His goal is to regain favor and one of the ways he thinks he can do that is by using some of the tools in his bucket of relationships that he knows he has. One of those that he has is with Romer. Romer used to work for Shuck, back before the Rayonne really took over, as a repo man, repo-ing grav cycles after his career fell apart. Romer didn't like that. He decided he wanted to start selling some of those grav cycles to the underground market, to naturals who needed them and were building a resistance called the Human Liberation Coalition. It's the HLC that Black Shuck really wants and he knows Romer might be a means at getting at them. So he thinks that if he can connive his way through this, like a Hannibal Lecter type character, he can get to what he wants and he can rise back up to the power that he thinks he deserves within the Rayonne.

Shacknews: Lastly, what can you tell me about Outlaw difficulty?

Lehto: The hardest difficulty in the game? The most ridiculous way to play the game? It's really hard! We do a lot of interesting things with difficulty settings. It's not just amping up enemy health or the number of enemies. We dramatically change the way they behave in the game. In "Story" mode, in contrast, which is the easiest setting, the player can just consume the world of Disintegration and experience the story in a much more relaxed way. The AI is challenging, but they behave very differently in contrast with Outlaw mode.

In Outlaw mode, we change focus where the AI will target you, the player, much more so. So as soon as you engage in combat with them, they will change their whole perspective to focusing on you, which is much more difficult in staying alive in those later missions, especially. Not only does the game get progressively get more difficult from Mission 1 to Mission 12 at the very, but also those AI in-between are all very different, as far as their behavior.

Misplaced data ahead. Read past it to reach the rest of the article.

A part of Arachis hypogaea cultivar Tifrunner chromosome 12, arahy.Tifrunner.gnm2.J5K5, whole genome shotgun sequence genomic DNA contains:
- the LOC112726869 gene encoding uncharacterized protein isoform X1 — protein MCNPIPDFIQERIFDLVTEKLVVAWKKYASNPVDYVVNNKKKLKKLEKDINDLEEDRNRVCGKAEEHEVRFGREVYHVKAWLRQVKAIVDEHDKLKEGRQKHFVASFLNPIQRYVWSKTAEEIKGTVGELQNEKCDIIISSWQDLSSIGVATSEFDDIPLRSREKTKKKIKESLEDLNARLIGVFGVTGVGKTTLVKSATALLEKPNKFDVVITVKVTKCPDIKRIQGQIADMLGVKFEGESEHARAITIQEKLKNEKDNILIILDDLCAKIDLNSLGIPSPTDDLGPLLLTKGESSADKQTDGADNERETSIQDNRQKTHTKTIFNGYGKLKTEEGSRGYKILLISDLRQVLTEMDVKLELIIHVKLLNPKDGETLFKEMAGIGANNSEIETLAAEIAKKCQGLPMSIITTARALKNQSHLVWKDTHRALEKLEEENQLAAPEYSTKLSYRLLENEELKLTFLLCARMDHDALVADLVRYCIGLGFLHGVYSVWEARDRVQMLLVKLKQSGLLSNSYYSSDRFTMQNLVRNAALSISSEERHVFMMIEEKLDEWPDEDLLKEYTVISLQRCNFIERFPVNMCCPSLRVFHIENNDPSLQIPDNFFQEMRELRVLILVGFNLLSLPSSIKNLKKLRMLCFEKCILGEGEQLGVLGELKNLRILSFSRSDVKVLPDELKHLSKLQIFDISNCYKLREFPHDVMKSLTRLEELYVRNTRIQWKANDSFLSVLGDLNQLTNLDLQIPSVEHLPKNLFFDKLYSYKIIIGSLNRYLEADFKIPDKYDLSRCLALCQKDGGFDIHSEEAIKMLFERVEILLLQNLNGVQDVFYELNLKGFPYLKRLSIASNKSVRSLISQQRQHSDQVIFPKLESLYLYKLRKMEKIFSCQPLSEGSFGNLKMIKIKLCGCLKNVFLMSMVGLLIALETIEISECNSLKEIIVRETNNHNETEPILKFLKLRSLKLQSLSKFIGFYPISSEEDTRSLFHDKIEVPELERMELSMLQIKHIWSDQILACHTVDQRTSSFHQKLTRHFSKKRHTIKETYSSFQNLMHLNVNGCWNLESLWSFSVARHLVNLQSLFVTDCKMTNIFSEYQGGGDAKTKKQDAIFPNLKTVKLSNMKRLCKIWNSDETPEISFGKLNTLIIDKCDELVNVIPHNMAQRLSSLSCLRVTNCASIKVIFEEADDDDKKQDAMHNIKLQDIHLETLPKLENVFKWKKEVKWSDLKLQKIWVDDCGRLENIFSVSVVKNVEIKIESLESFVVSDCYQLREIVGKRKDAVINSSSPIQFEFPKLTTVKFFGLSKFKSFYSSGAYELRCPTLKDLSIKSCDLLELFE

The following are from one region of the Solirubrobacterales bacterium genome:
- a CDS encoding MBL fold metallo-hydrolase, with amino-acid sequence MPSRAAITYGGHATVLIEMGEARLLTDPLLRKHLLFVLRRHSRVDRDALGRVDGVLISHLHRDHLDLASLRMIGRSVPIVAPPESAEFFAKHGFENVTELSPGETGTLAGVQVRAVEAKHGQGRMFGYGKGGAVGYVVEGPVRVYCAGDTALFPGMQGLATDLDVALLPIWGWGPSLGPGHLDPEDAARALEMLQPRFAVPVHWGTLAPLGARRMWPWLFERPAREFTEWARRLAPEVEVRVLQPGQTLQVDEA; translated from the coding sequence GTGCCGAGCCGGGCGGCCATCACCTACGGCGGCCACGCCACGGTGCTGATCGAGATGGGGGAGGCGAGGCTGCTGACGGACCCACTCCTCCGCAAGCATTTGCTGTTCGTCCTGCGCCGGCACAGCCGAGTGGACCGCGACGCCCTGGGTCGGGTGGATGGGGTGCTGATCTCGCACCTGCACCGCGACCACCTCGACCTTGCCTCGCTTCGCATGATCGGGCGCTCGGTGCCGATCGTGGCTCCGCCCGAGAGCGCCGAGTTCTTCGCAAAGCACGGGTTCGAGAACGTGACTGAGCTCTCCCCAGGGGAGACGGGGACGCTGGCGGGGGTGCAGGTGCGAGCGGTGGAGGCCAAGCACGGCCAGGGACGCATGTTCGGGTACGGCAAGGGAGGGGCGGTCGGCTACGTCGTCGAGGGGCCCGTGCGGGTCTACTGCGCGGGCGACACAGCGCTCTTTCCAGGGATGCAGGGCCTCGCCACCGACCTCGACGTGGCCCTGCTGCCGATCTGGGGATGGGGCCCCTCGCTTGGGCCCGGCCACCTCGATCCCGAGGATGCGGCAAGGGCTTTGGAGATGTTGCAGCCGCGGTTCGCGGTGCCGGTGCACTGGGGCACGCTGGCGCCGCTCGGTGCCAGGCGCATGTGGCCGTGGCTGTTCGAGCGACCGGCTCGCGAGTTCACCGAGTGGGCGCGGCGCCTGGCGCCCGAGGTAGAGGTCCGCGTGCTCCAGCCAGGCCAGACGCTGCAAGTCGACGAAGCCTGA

So if you're up for a ridiculously insane challenge, go for it. It's awesome. It's one of the ways I prefer to play the game.


Disintegration is coming soon to PC, PlayStation 4, and Xbox One. When a release date is announced, we'll be sure to update our video game release date calendar accordingly. In the meantime, be sure to check out our preview of the Disintegration campaign.

Senior Editor

Ozzie has been playing video games since picking up his first NES controller at age 5. He has been into games ever since, only briefly stepping away during his college years. But he was pulled back in after spending years in QA circles for both THQ and Activision, mostly spending time helping to push forward the Guitar Hero series at its peak. Ozzie has become a big fan of platformers, puzzle games, shooters, and RPGs, just to name a few genres, but he’s also a huge sucker for anything with a good, compelling narrative behind it. Because what are video games if you can't enjoy a good story with a fresh Cherry Coke?